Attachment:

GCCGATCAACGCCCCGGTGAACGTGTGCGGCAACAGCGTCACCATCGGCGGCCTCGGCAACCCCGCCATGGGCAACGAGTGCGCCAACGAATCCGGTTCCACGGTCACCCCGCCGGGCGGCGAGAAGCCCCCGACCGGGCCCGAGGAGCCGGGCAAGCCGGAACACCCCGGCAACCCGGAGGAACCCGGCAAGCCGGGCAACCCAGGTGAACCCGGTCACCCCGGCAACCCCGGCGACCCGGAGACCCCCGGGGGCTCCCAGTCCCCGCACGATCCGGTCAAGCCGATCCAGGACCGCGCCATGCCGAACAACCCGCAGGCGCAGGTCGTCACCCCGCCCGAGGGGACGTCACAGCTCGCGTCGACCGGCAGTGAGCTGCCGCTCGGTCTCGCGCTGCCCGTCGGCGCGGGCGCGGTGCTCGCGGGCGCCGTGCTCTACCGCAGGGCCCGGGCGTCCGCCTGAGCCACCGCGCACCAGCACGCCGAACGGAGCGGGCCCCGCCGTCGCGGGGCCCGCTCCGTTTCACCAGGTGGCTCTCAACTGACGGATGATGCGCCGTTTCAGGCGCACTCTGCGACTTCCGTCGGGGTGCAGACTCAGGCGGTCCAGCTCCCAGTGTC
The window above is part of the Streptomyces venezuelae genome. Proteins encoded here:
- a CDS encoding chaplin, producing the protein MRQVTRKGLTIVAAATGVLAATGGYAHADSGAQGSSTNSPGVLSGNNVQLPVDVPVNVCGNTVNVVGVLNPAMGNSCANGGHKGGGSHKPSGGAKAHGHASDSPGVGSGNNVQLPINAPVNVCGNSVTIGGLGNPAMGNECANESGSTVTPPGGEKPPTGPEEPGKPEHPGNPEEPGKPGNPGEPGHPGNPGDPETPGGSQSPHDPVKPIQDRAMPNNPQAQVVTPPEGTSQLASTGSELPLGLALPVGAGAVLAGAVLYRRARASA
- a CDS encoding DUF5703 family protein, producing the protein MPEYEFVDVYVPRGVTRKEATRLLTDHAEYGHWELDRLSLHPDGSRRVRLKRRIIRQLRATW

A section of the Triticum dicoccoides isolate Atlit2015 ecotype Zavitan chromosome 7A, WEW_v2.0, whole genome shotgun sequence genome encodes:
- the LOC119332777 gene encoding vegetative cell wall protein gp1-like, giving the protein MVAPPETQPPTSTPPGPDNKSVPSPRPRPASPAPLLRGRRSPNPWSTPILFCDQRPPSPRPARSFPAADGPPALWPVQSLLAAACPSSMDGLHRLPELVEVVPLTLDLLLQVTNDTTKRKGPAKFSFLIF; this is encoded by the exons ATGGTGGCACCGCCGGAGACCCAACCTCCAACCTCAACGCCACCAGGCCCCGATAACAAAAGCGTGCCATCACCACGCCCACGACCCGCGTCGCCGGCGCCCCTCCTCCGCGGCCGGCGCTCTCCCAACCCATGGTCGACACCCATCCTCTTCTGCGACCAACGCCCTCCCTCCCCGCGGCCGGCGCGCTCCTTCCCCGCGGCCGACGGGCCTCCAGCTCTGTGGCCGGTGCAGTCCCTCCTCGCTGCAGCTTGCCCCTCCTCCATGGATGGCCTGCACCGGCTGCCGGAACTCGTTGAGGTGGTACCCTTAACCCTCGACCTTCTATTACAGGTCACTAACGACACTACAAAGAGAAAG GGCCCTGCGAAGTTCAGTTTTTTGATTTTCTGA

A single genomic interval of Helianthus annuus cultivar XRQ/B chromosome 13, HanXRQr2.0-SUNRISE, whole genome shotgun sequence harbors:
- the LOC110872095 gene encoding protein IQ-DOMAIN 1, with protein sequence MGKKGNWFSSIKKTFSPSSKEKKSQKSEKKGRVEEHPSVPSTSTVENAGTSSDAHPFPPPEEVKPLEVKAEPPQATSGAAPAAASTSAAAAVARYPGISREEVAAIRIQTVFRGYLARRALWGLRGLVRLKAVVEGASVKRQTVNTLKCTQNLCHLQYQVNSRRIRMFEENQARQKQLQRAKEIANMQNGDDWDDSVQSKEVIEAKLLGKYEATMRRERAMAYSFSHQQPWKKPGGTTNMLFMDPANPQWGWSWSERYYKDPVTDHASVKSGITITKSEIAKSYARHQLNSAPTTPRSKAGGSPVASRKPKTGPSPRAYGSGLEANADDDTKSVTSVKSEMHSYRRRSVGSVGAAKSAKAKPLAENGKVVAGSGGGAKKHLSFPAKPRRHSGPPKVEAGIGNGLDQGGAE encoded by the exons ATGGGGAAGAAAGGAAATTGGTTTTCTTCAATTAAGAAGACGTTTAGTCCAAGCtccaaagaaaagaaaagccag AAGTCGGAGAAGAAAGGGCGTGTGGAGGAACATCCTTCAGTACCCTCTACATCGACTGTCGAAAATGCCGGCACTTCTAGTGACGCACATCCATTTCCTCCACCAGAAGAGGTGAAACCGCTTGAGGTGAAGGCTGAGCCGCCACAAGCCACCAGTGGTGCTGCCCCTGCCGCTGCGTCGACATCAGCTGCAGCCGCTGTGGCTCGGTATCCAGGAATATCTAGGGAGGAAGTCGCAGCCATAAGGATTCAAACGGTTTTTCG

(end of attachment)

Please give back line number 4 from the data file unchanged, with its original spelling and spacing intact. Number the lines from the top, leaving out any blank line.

- a CDS encoding DUF5703 family protein, producing the protein MPEYEFVDVYVPRGVTRKEATRLLTDHAEYGHWELDRLSLHPDGSRRVRLKRRIIRQLRATW